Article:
Ludwig van Beethoven

Freedom, equality and fraternity

Today, we will be discussing Beethoven, the first romantic musician, a man who spent his life obsessed with the act of creation and who, with his opera Fidelio, talks to us and one of the most important cities in the history of opera.
We’ll start today’s show explaining the three reasons why opera came to Venice in the middle of the 17th century and became a true phenomenon for the masses. To do so, we’ll take a gondola to visit some of the most important spots in what was the arrival of opera to this city. We’ll also perform musical experiments and talk to expert musicologist Pier Giuseppe Gillio.

Then we’ll head to the wonderful Teatro Olimpico di Vicenza, the first enclosed theatre in the world, to understand what theatres were like before opera exploded on the scene as a fashionable spectacle and to see how theatres alla italiana were born and proliferated in Venice.

With the great French countertenor Philippe Jaroussky, one of the big stars of baroque music, we’ll chat about the DNA of Vivaldi’s music while we sing some of his most famous melodies, leading us to discover that all of the opera that he produced is extraordinary. While at the piano, we’ll also analyze the typical structure in all of Vivaldi’s operas.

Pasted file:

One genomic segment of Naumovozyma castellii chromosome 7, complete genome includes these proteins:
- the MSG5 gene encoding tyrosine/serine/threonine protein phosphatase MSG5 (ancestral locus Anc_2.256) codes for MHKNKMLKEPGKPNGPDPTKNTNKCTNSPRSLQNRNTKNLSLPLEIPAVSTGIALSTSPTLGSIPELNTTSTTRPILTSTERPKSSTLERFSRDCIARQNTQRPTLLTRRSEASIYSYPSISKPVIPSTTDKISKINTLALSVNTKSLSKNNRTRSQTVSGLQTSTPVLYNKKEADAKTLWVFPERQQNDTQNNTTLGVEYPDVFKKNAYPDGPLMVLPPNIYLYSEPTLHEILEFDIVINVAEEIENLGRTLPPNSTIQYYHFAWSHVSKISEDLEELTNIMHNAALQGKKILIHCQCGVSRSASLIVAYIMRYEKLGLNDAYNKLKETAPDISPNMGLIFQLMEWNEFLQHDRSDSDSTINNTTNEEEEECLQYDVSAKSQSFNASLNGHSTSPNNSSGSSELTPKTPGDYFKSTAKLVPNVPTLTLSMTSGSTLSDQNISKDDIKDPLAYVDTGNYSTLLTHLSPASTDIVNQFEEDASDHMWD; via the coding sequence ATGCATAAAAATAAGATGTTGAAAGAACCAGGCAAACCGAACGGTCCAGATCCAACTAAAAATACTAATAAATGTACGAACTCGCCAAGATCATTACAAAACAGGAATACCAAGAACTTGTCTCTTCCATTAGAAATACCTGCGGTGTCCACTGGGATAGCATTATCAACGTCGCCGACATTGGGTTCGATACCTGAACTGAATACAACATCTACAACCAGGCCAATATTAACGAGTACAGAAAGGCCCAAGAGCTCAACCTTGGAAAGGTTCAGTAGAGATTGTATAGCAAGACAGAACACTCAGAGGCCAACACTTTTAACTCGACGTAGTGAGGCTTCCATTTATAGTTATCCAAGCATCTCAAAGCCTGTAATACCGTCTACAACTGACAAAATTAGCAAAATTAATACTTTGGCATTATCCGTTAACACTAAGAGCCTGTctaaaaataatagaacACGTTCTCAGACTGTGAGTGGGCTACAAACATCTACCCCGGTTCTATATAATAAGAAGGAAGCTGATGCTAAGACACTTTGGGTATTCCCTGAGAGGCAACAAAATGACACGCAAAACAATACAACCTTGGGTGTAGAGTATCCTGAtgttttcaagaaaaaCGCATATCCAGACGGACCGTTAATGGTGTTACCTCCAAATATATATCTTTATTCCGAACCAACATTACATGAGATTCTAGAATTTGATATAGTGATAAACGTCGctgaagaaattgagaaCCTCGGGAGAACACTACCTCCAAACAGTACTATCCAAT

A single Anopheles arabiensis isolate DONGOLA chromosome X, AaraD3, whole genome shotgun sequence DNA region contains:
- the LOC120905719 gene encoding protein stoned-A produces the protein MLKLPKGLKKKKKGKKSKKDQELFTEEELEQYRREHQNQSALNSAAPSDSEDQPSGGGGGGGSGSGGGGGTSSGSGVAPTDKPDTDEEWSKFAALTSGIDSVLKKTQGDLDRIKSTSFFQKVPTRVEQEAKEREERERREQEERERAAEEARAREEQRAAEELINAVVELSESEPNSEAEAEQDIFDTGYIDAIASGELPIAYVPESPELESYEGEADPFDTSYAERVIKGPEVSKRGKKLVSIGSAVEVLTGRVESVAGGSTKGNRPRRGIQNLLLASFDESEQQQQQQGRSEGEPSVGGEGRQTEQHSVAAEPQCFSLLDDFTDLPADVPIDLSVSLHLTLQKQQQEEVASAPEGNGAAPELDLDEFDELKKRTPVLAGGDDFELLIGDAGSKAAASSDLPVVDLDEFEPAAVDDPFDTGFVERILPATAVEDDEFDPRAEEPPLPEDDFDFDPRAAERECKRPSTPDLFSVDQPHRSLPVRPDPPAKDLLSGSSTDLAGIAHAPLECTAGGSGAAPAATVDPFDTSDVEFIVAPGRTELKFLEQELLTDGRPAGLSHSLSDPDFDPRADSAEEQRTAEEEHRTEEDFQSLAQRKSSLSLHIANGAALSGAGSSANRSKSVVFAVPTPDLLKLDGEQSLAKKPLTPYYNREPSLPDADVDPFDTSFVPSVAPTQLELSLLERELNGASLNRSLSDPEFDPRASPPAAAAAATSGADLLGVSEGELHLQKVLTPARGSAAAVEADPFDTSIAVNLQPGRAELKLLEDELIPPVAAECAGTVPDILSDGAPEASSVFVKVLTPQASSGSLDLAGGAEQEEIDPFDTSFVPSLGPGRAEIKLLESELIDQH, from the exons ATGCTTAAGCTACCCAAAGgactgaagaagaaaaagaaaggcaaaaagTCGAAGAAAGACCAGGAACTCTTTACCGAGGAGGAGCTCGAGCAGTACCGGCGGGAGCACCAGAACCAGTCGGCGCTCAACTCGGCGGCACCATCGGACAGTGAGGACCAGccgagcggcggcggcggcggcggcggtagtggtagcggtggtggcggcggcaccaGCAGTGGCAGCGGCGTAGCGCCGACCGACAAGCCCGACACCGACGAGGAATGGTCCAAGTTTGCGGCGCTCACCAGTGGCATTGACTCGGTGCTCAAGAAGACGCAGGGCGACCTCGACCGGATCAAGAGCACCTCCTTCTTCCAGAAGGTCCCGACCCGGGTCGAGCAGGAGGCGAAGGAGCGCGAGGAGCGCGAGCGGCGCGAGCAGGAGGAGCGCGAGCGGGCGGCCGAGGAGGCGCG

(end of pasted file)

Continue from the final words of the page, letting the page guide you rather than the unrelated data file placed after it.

With Venice as an unbeatable backdrop, we will discover that Vivaldi was not just an excellent musician, but also a theatre impresario who revolutionized operatic spectacles. And of course, whenever revolutions and changes come about, there are always detractors there to criticize because, as the wise Jorge Wagensberg explains to us, man has always been afraid of changes and revolutions and Vivaldi signified, with a doubt, a decisive step forward in the history of opera.

"Fidelio" Teatro Real, Madrid, 2015 A Palau de les Arts Reina Sofia's production, Valencia, 2006

Adrianne Pieczonka
Michael König
Hartmut Haenchen